Freeing the wind has its own potential problems at altitude: one paper from 1969 highlighted the risk of a fireball arising from astronauts’ wind, held in high concentration in the space cabin. Thankfully, no such accidents have been recorded so far. Even so, a team from the Canadian Space Agency recently suggested that fermented soy may be the perfect space food, since it is packed with probiotic bacteria that could compete with the wind-producing microbes – reducing the astronauts’ bloating.
While the worst-case scenario on aeroplanes may be discomfort or embarrassment, airlines have already taken some action. As part of his research for his paper, Rosenberg interviewed aeroplane engineers at Copenhagen, and he found that many airlines already use charcoal filters in the air conditioning. Charcoal is highly porous and has been shown to readily absorb a range of odours – so the filters stop the sulphurous fumes from recirculating around the cabin. Airlines also tend to make sure the in-flight food is low in fibre, but high in carbohydrates – a balance that is more likely to calm our digestion. It’s not clear when or how they came to these decisions – but we can guess that Brussels sprouts and cabbage left the in-flight menu at a fairly early point in aviation history.
Even so, Rosenberg’s personal feeling is that more could be done – particularly since no smoking policies have made other odours more easily discernible. It may be possible to place charcoal within the seats themselves, he suggests – though previous studies have suggested that is not particularly effective, perhaps because most trousers and skirts create a “tunnel effect” that direct the fumes away from the cushion. Instead, he thinks that airlines would do better to use blankets with charcoal woven into the fabric. For people who are especially worried about their own flatulence, he points out that you can now buy underwear designed along similar principles; the American Journal of Gastroenterology reports that charcoal-lined underwear absorbs nearly 100% of the odour, compared to removable (and reusable) pads placed within trousers, which only absorb about 70%.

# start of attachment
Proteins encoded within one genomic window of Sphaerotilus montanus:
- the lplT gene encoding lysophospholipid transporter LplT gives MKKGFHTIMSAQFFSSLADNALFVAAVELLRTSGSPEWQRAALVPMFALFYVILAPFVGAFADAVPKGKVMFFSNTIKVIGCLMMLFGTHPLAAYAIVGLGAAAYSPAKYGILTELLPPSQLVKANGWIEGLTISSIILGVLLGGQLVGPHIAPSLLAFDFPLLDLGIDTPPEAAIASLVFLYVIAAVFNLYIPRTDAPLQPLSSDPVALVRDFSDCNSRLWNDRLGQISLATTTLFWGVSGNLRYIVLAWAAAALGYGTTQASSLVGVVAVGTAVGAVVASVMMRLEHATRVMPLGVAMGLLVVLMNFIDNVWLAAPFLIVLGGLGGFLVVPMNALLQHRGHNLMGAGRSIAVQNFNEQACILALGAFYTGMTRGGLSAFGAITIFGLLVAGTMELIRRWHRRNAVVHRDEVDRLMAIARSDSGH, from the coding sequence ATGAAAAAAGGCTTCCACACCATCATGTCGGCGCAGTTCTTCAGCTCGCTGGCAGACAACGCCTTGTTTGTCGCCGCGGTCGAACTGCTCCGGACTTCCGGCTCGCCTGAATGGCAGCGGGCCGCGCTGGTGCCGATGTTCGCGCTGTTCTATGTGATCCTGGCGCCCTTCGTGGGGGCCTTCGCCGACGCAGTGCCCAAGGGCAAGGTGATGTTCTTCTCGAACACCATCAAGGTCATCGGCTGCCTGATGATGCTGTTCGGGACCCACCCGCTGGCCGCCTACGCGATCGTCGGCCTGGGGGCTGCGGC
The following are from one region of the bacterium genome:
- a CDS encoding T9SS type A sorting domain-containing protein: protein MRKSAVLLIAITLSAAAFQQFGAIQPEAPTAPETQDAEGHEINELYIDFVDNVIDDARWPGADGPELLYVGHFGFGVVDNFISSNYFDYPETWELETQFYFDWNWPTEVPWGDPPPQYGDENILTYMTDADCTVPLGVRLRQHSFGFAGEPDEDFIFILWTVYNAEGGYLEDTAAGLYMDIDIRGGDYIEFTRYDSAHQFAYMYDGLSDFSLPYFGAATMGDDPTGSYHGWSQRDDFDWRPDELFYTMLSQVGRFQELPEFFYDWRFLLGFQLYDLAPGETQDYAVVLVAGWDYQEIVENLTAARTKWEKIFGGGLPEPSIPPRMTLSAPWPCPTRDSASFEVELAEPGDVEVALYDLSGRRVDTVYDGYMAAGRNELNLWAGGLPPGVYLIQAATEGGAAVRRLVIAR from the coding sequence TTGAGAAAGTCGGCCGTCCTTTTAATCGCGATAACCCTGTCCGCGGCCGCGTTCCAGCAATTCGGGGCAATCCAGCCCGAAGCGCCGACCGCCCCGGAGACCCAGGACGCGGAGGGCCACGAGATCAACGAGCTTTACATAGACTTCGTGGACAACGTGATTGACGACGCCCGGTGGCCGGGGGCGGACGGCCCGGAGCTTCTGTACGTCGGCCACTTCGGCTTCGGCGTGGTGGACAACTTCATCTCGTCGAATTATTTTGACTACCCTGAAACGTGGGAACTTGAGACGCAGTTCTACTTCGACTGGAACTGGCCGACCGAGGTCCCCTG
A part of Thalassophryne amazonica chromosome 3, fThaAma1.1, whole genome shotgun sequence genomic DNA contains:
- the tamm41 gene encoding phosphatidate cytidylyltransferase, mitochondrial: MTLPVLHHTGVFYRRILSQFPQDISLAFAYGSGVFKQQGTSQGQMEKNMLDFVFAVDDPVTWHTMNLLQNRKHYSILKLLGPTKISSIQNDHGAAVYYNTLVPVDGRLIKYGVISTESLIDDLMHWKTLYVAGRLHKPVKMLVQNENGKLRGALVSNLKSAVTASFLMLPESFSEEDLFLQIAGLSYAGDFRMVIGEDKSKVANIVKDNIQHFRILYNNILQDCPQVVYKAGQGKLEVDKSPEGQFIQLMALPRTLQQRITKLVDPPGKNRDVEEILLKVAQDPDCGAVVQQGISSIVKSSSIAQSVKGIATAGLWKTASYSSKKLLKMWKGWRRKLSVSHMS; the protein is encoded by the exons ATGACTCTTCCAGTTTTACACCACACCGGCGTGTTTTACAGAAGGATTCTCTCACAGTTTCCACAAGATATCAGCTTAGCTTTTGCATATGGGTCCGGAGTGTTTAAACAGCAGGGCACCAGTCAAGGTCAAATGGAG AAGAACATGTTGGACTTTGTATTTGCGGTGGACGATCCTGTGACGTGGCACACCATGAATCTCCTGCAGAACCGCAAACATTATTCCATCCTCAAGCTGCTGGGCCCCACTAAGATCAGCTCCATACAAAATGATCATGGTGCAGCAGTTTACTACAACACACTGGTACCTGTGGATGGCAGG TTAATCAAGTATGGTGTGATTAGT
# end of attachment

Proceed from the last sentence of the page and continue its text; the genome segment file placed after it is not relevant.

Rosenberg has some other, more tongue-in-cheek suggestions. The flatulent are more likely to release tell-tale gases resulting from food fermentation through their oesophagus and out of their mouth, which means that certain devices can provide a breath test for people harbouring something in their colon. Airlines could, feasibly, screen passengers at check-in and place you in a special section of the plane, near the toilets – or simply ban entry.
As unpleasant as inflight flatulence is, it would be an extreme solution to, let’s face it, a trivial issue. So perhaps the best answer is just to lose our embarrassment. As Rosenberg says, “Farting is not a rare problem, but we just don’t talk about it”. Let’s hope his paper has gone a little way to remedying that.